clean up twitter history

How to Clean Up Your Twitter History

By Princess Jones

One of the best things about Twitter is that you can easily scroll back to see what you tweeted into the world in 140-character-spurts. That’s also one of the worst things about Twitter. It has a long memory.

If you’ve been on there long enough, you’ve probably changed your mind about some of your opinions, endorsements, or likes. And if you’re a business owner, the public takes your tweets to represent your brand — even if you tweeted five years ago or before you ever had a brand to worry about.

If you’d like to clean up your Twitter history — whether that’s one or two tweets, an entire Twitter history, or an entire account — you have some options to get to a clean slate.

Before You Do It

Before you do it, you might consider downloading your current Twitter archive. You can do that by going to account settings. Scroll down and click “Request your archive.” You’ll get an email with the zip file. When you download it, you can use an HTML file viewer to open it.

Also, remember that deleting a tweet only removes it from your account, your followers’ timelines, and Twitter search results. Retweets of your deleted tweet will also be deleted. But if your tweet was quoted in another’s retweet, that person’s tweet will not be deleted. If your tweets are cached, screenshot, or otherwise featured in other places online, they may continue to be.

Tweet by Tweet

Removing individual tweets is actually pretty straightforward. Start by logging into Twitter and locating the tweet you want to remove. Click the carrot on the right side of the Tweet and then click “Delete Tweet.”

If you can’t find the tweet in question, consider using advanced search. Just place your search term in the search bar and hit the enter key. When your search results show up, click “Search Filters.” Then click “Advanced Search.” Under the People heading, enter your own Twitter profile in the box next to “From these accounts.” You’ll get a list of results that you can browse for the tweet you’d like to delete.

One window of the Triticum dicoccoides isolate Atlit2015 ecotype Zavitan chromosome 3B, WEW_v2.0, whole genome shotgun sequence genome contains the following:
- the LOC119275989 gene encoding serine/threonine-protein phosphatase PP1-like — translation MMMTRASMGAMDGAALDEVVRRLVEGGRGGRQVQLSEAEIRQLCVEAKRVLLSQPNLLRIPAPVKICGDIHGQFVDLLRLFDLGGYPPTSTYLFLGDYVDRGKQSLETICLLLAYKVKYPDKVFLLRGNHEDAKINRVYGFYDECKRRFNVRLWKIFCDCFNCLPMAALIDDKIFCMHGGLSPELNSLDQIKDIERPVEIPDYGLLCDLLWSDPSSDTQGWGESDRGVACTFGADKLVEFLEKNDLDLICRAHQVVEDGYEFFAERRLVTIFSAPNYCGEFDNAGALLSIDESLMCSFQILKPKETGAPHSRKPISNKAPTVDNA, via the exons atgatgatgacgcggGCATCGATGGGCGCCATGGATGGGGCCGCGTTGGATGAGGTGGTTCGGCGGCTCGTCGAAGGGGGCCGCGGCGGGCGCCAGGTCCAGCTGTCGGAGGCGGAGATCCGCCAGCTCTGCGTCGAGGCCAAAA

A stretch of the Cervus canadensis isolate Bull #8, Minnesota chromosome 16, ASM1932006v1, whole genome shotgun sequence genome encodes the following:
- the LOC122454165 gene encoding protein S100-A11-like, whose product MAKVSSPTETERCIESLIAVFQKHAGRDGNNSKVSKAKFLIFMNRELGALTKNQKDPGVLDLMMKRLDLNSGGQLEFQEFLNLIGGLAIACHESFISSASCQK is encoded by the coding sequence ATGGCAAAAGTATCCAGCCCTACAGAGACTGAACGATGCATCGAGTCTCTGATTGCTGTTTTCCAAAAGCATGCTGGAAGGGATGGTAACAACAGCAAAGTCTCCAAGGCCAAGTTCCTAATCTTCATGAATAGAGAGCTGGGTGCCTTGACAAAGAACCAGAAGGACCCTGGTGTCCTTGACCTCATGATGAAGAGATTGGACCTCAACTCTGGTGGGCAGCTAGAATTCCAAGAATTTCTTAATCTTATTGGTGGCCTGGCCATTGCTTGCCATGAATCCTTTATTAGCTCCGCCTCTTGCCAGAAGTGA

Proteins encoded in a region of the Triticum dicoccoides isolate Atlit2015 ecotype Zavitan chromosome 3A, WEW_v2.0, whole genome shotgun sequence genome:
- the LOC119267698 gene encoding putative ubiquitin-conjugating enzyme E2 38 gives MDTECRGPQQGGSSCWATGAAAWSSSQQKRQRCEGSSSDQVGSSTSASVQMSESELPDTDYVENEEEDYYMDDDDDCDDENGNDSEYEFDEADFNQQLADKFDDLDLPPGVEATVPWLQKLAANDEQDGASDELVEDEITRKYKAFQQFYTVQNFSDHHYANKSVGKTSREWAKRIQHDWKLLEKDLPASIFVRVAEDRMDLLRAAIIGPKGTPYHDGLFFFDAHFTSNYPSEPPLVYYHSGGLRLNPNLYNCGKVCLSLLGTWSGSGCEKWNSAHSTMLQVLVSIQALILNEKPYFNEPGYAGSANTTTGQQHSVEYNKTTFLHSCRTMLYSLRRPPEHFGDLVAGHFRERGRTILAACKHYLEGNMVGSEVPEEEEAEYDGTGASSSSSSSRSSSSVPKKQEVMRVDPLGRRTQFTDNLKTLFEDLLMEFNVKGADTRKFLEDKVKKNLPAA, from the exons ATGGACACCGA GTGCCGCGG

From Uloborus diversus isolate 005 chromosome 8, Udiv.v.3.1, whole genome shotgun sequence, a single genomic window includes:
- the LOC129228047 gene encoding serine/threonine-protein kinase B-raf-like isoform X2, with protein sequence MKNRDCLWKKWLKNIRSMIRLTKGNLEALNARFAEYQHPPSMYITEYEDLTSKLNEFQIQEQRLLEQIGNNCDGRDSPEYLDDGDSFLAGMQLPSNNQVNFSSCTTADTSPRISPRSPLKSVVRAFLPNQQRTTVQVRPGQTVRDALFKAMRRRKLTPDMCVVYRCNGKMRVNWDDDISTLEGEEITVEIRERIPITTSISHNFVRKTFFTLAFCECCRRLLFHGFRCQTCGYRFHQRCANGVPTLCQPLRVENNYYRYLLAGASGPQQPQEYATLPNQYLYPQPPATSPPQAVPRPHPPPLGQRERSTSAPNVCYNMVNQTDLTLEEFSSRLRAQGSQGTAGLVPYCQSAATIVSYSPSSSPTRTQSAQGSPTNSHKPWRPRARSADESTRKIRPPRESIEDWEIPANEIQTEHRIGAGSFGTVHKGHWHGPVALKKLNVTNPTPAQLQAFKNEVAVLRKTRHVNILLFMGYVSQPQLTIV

Delete Them All

If you’re looking for a Twitter clean slate, there are several options for you to delete your entire history. Services and options vary by company and new companies pop up all the time. If you have more time than money, there are free services like Cardigan and TweetDelete. If you’re looking for lots of options and legit customer service, you might want to look into paid services like Tweet Deleter and Tweet Eraser.

One thing to keep in mind is that Twitter API (application programming interface) limits access to the last 3200 tweets. Many companies that offer complete deletion will ask you to upload your tweet archive during the process. Others will require you to do several passthroughs of the service depending on the number of tweets you have.

Nuclear Option

If you don’t care about keeping your followers, lists, or likes, you can go completely nuclear with your account by doing a username swap. Open your current account in a browser tab. Open an incognito or private browser window and start a new Twitter account with a temporary name in that window. When you’re done, go back to the browser tab with your current account. Change your username to something else. Immediately go back to the new account you created and change that username to the one you’d like to start over with. Now your old Twitter account has a new username and your new Twitter account has your old username but no tweet history.

Just don’t procrastinate or get distracted in the middle of the process. If someone happens to take your username before you have a chance to assign it to the fresh account, you’ll miss out on the entire reason for this process.

Also, if you leave your name and bio on the old account, it may still be associated with you. Best to delete the entire account at that point or to at least remove anything that might trace back to you.

Photo credit: Twitter app on smartphone from nopporn/Shutterstock

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Princess Jones
Princess Jones is the evil genius behind P.S. Jones Copy & Design, where she helps food and drink businesses speak the language of their audiences. For more talk about copywriting, design, and the tools to pull them off, follow her on Twitter @imprincessjones.

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